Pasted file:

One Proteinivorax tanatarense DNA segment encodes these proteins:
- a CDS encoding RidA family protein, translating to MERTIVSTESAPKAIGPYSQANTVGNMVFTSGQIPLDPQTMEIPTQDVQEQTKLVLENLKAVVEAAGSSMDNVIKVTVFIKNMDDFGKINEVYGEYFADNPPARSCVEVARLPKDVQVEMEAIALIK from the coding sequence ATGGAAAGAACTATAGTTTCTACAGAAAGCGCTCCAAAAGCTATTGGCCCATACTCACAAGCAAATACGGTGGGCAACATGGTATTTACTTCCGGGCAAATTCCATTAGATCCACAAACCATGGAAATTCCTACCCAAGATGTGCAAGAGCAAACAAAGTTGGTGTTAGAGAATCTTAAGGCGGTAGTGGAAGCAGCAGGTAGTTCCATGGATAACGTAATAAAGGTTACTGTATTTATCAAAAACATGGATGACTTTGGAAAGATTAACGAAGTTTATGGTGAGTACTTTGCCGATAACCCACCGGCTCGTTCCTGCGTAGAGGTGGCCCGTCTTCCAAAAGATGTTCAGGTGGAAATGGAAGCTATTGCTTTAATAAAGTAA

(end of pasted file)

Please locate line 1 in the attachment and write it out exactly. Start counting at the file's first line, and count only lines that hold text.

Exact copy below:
One Proteinivorax tanatarense DNA segment encodes these proteins: